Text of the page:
Tuesday, October 27, 2009

One Shoe, Two Shoe, Old Shoe, New Shoe

The Changing of the Shoes - A Solemn Event in my Personal Training
(Note the nicks from a kwan dao on the left shoe, above)

This week’s workouts were a first for me - my first workouts in new wrestling shoes in more than five years.

The other pair has lasted me a good long time. I use wrestling shoes because they are sturdy, lightweight and flexible. When practicing kung fu or taiji, I think it is important to be able to feel the ground beneath your feet.

What’s more, I have better luck with wrestling shoes staying on my feet. The slippers that are considered part of most traditional kung fu uniforms are certainly comfortable. But, in my experience, finding a pair that fits is tricky. Too often, I’ve had them come flying off whenever I throw a kick or when practicing on a wet surface, like grass.

Other athletic shoes are just too heavy. Certainly those cross-training shoes are the worst for practice.

I hate getting rid of old shoes. The old ones are comfortable. They bend in all the right places. The rubber treads are worn off in all the right places, making it is for me to pivot, while the rubber itself still gives me enough traction that I don’t fall and kill myself.

I put off changing my shoes for about a year. The others started to fall apart when I came too close to my own foot while practicing with my kwan dao. I cut through some of the material in one of the shoes.

Once something like that happens, it’s only a matter of time before more holes and tears appear.

Changing my shoes forces me to take an inventory of my training equipment. I start to look at what needs to be cleaned, what needs repairs or maintenance. Especially now, given my economic situation, I don’t have any extra money for replacing broken gear.

I lucked out with my shoes. I bought two pairs during a buy one/get one sale at a sporting goods store. The new pair I put on isn’t exactly new. They’re five years old, but they’ve been sitting in a shoe box in my closet.

Practicing with my sam jei guan (three-sectioned staff). Note the new colors, black and red.

In addition to the shoes, I took a look at my old three-sectioned staff. It’s the same one I bought 25 years ago. It’s still holding up, but it did need to be painted.

Rather than simply break out with the spray paint and masking tape and have at it, I decided to try something different. I’ve been practicing the Yau Kung Mun version of the three sectional instead of just free-styling it, or trying and failing to recall the form I previously learned.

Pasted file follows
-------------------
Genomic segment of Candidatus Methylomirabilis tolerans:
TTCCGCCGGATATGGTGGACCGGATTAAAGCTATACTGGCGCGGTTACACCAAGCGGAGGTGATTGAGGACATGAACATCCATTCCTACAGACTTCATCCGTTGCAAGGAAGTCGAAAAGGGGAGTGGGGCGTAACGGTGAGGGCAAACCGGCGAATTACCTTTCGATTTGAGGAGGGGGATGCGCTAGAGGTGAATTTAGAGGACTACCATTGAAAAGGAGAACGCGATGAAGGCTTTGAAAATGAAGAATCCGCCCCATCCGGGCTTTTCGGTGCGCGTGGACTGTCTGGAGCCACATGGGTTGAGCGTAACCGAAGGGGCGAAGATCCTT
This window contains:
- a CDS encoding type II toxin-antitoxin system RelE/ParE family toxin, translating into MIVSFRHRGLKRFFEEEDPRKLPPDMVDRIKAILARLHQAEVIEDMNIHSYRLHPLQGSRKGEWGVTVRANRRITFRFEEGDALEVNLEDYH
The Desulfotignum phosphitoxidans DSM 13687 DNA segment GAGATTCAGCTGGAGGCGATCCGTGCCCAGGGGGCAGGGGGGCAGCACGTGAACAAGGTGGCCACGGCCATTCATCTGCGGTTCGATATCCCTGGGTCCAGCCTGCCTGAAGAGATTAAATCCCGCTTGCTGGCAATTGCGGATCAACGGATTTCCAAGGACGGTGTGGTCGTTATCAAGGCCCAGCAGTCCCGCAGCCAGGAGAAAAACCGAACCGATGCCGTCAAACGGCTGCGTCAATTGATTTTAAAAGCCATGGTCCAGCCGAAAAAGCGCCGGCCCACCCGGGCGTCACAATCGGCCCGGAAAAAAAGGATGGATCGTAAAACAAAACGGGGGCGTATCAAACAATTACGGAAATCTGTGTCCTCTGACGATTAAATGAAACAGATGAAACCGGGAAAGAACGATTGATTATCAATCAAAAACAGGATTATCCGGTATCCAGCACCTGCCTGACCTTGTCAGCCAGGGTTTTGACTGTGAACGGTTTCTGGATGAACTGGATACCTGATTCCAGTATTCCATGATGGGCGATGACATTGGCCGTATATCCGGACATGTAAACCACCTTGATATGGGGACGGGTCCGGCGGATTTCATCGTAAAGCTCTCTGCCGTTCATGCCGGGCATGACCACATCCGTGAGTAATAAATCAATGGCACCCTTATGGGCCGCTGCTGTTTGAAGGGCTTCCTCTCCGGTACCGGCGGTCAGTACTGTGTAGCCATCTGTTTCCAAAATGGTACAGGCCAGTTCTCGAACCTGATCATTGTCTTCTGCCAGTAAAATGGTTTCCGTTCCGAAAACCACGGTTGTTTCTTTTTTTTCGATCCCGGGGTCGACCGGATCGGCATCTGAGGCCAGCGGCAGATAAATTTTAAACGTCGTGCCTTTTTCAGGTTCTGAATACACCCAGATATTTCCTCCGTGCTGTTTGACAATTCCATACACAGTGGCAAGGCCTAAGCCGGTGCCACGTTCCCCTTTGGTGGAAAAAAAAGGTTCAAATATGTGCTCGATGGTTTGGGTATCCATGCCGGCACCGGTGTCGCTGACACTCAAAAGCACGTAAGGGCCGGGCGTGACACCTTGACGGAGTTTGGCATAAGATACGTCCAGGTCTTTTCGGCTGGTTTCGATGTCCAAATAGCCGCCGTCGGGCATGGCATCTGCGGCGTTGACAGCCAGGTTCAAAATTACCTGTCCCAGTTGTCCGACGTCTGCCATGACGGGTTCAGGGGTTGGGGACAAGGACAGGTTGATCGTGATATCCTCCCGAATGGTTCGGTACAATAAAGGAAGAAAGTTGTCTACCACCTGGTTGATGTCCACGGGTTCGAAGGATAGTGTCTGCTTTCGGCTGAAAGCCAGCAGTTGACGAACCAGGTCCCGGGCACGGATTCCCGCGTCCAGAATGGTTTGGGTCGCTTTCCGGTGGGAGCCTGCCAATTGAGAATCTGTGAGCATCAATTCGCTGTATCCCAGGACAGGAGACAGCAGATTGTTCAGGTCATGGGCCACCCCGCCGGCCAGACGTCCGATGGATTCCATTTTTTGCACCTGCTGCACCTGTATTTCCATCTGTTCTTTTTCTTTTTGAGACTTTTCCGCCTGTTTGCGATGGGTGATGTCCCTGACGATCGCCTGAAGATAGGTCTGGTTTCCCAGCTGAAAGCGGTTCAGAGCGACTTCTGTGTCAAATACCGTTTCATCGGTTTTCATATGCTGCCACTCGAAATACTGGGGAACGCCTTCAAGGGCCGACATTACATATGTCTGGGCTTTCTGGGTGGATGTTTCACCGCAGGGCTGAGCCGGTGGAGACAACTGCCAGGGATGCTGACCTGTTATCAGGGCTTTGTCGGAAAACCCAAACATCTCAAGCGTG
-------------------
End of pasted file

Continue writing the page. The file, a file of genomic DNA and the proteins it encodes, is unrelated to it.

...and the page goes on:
One of the risks of the three-sectioned staff is that at least one section will always be out of your direct control. I noticed that sometimes when I thought I was holding an end section, I was holding the middle, and vice versa.

So I decided to try different colors. The middle section is red with black trim, while the end sections are both black with red trim. Like my competition uniform.

Besides looking cool, I find it gives me a quick, visual clue as to what section is in my hand at a given moment. This comes in handy, especially during the opening move when the pieces of the staff go from being held together to spread apart.

Which brings me to my recent workouts. I’ve been working the three sectioned staff and the Mung Fu Chuit Lum (Fierce Tiger Crashes from Forest) in my recent workouts.

Today, I managed to get a lot done in just a little more than an hour. Starting with a full-body stretch, I did an eight-rough circuit with the Mung Fu Chuit Lum form, the ab wheel and three to eight reps of claw pushups.

I did the pushups in a pyramid fashion, starting with all five fingers in the first set, and removing a finger with each set until I was down to just doing them on my thumb. For the last few sets, I only did about three reps, but I’m proud to say that I can finally do them with a fully-extended pushup position, not from my knees.

After the set on my thumbs, I started adding fingers with each set. I closed with a set of 15 pushups with all the fingers on each hand.

With the circuit completed, I warmed up with five rollouts on each side and five runs of the first half of the three sectioned staff. It’s a simple form. When you remove the repeating moves, there’s probably only about a dozen moves in that whole set.

But it will take a lot out of you. Especially with the rollouts.

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